Initial assessments that considered these insecticides harmless to aquatic organisms may have led to a relaxation of monitoring efforts, resulting in the worldwide contamination of many aquatic ecosystems with neonicotinoids. The decline of many populations of invertebrates, due mostly to the widespread presence of waterborne residues and the extreme chronic toxicity of neonicotinoids, is affecting the structure and function of aquatic ecosystems. Consequently, vertebrates that depend on insects and other aquatic invertebrates as their sole or main food resource are being affected. Declines of insectivore bird species are quite evident so far, but many other terrestrial and amphibian species may be at risk.
Solutions must be found soon if we are to save the biodiversity not only of aquatic ecosystems, but all other ecosystems linked by the food web. Since the prophylactic use of seeds treated with neonicotinoids is responsible for most of the soil and aquatic contamination, while there is evidence of little productivity gain, one obvious solution is to stop the marketing of seeds coated with these insecticides and use alternative and carefully targeted methods for pest control in agriculture, such as integrated pest management (IPM). At the same time, remediation systems based on photolytic processes and wetlands phyto-remediation should be implemented to reduce as much as possible the current contamination by these and other pollutants.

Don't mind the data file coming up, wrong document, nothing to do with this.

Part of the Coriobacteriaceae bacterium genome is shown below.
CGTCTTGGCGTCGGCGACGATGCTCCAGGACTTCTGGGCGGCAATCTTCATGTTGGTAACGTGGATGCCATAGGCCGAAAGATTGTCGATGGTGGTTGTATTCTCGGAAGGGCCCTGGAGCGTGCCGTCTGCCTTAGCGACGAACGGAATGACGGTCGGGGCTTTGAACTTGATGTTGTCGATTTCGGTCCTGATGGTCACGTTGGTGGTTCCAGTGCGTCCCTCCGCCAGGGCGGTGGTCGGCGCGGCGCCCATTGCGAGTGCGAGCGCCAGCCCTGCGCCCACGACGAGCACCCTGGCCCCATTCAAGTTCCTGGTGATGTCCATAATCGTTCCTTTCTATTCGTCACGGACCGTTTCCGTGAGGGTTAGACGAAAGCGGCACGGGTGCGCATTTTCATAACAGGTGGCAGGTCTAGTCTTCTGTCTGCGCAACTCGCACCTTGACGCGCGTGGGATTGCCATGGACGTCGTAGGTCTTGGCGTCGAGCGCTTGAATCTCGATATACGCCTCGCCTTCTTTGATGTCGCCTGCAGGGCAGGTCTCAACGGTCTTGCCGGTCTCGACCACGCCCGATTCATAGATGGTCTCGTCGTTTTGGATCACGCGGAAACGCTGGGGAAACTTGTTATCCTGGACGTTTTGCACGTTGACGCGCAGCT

Source: Sánchez-Bayo F et al. Front. Environ. Sci., 02 November 2016 | https://doi.org/10.3389/fenvs.2016.00071
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